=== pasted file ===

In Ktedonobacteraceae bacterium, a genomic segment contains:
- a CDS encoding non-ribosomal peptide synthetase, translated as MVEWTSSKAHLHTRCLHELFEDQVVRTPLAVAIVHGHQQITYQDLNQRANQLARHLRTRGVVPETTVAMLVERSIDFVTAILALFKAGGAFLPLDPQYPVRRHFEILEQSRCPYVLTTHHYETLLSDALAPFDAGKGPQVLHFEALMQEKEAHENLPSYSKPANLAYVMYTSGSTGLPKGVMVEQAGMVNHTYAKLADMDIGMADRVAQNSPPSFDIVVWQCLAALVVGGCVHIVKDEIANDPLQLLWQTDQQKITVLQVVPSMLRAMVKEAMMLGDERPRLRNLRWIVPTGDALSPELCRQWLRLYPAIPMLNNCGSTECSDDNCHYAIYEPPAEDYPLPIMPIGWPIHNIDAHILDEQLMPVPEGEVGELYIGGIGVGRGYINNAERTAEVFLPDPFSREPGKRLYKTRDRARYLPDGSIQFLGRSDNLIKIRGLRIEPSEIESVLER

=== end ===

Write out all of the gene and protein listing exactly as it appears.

In Ktedonobacteraceae bacterium, a genomic segment contains:
- a CDS encoding non-ribosomal peptide synthetase, translated as MVEWTSSKAHLHTRCLHELFEDQVVRTPLAVAIVHGHQQITYQDLNQRANQLARHLRTRGVVPETTVAMLVERSIDFVTAILALFKAGGAFLPLDPQYPVRRHFEILEQSRCPYVLTTHHYETLLSDALAPFDAGKGPQVLHFEALMQEKEAHENLPSYSKPANLAYVMYTSGSTGLPKGVMVEQAGMVNHTYAKLADMDIGMADRVAQNSPPSFDIVVWQCLAALVVGGCVHIVKDEIANDPLQLLWQTDQQKITVLQVVPSMLRAMVKEAMMLGDERPRLRNLRWIVPTGDALSPELCRQWLRLYPAIPMLNNCGSTECSDDNCHYAIYEPPAEDYPLPIMPIGWPIHNIDAHILDEQLMPVPEGEVGELYIGGIGVGRGYINNAERTAEVFLPDPFSREPGKRLYKTRDRARYLPDGSIQFLGRSDNLIKIRGLRIEPSEIESVLER